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Construction arbitration a winner under new ICC rules

May 2018
Construction Law

Construction arbitration a winner under new ICC rules
May 2018

The ICC arbitration Rules of 2017 (the ICC Rules) have now been in force for over a year. In a previous article, we examined the potential impact of the ICC Rules in construction arbitrations and concluded that the improvements made by the ICC contributed to it remaining a competitive arbitral institution before which construction disputes may be resolved.

This article intends to address the implementation of one of the most significant amendments made to the ICC Rules in 2017, as well as the examination of further efforts made by the institution in addressing some of the most common user demands in international arbitration, such as increased efficiency and transparency and the reduction of costs.

As discussed below, the amendments made by the ICC in 2017 have proven to be highly beneficial for parties arbitrating disputes before the ICC, particularly in construction arbitration, as the new trends of transparency in ICC arbitration provide parties with a better understanding of the court’s approach to procedural issues arising in cases involving multiple contracts and/or multiple parties, which is often the case in construction arbitrations.

Furthermore, this article highlights additional efforts made by the institution after the approval of the ICC Rules which have been aimed towards increased efficiency, particularly the developments made in relation to the immediate dismissal of manifestly unmeritorious claims and defences.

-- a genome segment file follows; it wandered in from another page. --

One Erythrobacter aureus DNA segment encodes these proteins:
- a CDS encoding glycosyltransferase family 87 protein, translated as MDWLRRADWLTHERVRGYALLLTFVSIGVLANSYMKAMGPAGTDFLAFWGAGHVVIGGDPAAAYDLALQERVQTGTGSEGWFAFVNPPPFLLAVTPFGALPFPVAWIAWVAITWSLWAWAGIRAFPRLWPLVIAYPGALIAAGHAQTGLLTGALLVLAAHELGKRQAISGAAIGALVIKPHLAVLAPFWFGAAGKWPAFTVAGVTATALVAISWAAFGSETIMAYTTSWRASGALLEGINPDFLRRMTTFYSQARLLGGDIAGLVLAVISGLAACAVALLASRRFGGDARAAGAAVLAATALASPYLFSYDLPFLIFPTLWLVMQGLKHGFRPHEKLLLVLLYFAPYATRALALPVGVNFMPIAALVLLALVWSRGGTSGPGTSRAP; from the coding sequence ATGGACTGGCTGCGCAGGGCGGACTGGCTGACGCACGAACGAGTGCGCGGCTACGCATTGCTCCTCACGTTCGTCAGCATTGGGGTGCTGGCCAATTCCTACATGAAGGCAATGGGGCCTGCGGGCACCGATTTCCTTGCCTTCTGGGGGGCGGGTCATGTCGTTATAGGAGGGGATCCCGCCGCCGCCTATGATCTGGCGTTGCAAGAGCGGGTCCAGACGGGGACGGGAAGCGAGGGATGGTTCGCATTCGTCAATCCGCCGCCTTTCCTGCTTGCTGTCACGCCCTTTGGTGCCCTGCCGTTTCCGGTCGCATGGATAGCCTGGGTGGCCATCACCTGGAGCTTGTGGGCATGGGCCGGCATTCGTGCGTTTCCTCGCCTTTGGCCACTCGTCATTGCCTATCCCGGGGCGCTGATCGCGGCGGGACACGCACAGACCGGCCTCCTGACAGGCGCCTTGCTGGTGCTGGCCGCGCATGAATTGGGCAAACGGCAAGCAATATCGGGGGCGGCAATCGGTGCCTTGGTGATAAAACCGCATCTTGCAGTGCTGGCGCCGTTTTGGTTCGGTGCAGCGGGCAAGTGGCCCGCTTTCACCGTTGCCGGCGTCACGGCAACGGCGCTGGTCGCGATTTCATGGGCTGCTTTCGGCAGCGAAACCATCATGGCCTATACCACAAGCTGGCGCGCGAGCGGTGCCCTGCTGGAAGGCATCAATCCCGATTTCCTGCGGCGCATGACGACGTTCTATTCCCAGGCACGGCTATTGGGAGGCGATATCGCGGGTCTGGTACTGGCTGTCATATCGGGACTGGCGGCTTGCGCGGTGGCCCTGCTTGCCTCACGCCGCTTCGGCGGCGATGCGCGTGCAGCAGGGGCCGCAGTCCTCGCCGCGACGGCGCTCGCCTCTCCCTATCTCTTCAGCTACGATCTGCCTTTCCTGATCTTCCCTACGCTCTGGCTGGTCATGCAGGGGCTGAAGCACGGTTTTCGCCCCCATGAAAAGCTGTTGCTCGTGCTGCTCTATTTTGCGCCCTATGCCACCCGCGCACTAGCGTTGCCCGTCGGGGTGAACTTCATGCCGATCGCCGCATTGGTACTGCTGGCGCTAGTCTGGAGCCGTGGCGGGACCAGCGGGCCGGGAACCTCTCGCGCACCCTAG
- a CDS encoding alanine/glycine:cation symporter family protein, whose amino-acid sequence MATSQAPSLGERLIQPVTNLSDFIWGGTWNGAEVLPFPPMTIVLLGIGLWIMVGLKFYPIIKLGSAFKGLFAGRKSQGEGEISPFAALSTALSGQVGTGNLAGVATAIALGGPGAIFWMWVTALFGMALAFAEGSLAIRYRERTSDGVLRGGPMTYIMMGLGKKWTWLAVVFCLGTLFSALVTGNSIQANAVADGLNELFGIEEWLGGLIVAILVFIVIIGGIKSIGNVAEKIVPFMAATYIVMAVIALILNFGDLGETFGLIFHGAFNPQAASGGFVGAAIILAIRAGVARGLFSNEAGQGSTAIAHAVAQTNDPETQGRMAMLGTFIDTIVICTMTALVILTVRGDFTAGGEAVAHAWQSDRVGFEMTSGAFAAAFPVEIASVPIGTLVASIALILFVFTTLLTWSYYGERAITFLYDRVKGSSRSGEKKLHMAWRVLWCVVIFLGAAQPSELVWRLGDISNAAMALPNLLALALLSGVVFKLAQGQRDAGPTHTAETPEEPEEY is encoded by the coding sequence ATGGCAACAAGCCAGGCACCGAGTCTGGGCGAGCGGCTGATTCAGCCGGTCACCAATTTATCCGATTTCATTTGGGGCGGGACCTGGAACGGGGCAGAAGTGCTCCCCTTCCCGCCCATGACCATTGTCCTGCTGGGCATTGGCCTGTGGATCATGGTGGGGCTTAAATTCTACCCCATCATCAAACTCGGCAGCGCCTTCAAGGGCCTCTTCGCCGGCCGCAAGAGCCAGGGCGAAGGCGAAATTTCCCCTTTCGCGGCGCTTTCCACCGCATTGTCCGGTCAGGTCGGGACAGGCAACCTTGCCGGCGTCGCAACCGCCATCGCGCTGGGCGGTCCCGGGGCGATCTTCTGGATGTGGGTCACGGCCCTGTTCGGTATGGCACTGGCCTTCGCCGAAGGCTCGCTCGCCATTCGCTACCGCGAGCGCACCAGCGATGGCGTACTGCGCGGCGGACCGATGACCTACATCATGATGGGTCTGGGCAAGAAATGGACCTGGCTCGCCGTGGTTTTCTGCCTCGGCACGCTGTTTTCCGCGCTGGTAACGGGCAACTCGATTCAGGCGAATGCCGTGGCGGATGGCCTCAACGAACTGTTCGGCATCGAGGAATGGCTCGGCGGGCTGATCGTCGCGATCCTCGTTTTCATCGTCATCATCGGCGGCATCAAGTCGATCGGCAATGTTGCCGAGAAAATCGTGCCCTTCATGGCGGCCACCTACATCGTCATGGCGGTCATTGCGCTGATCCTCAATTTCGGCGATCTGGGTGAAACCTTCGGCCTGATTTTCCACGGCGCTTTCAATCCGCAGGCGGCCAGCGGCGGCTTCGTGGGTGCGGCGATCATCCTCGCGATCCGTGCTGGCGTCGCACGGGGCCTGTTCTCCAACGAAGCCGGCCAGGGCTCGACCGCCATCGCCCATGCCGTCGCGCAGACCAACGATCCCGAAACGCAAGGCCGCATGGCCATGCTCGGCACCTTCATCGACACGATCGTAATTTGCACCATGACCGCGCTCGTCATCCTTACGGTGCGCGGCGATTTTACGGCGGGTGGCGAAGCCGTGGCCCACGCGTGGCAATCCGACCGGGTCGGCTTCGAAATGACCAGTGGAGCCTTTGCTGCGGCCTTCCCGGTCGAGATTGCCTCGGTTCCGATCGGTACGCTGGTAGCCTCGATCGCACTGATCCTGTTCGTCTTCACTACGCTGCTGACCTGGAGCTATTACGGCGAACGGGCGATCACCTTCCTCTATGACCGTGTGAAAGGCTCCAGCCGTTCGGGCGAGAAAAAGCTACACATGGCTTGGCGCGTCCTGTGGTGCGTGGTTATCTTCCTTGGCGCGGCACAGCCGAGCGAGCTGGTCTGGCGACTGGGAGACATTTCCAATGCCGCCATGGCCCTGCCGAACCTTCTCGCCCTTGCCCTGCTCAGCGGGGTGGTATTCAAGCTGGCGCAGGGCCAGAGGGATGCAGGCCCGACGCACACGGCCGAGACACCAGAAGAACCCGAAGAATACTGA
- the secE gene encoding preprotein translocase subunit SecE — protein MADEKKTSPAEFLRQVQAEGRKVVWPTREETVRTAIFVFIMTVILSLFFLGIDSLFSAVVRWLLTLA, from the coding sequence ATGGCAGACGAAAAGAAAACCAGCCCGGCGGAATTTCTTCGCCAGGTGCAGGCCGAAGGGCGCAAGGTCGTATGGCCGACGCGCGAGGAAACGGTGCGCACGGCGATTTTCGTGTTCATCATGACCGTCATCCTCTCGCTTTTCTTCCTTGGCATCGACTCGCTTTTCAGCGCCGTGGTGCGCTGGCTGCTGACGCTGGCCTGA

Implementation of the ICC Rules since their entry into force

One of the major amendments introduced by the ICC Rules was the inclusion of Expedited Procedure Provisions (EPP) for the fast-track resolution of disputes, most notably in cases with claims of less than US 2 million. It has been over a year since the EPP entered into force. However, considering that the EPP applies only to arbitrations arising out of arbitration agreements concluded after the date on which the EPP entered into force (ie, 1 March 2017), unless parties expressly opt into them, it is still too soon to reasonably expect a high volume of arbitrations to be conducted under these provisions.

There may well be a reason for this delayed application of the EPP. Indeed, as a general rule, when parties agree to ICC arbitration, they are deemed to submit ipso facto to the rules in effect on the date of commencement of the arbitration. However, the application of the EPP departs from this general rule. It would seem that this exception is justified by the fact that such an important amendment to the ICC Rules merited that users become familiar with these modifications before deciding whether to refer their disputes to ICC arbitration or whether to opt out of the application of the EPP (see Jose Ricardo Feris The 2017 ICC rules of Arbitration and the New ICC Expedited Procedure Provisions: A view from inside the institution (ICC Dispute Resolution Bulletin 2017m issue 1)).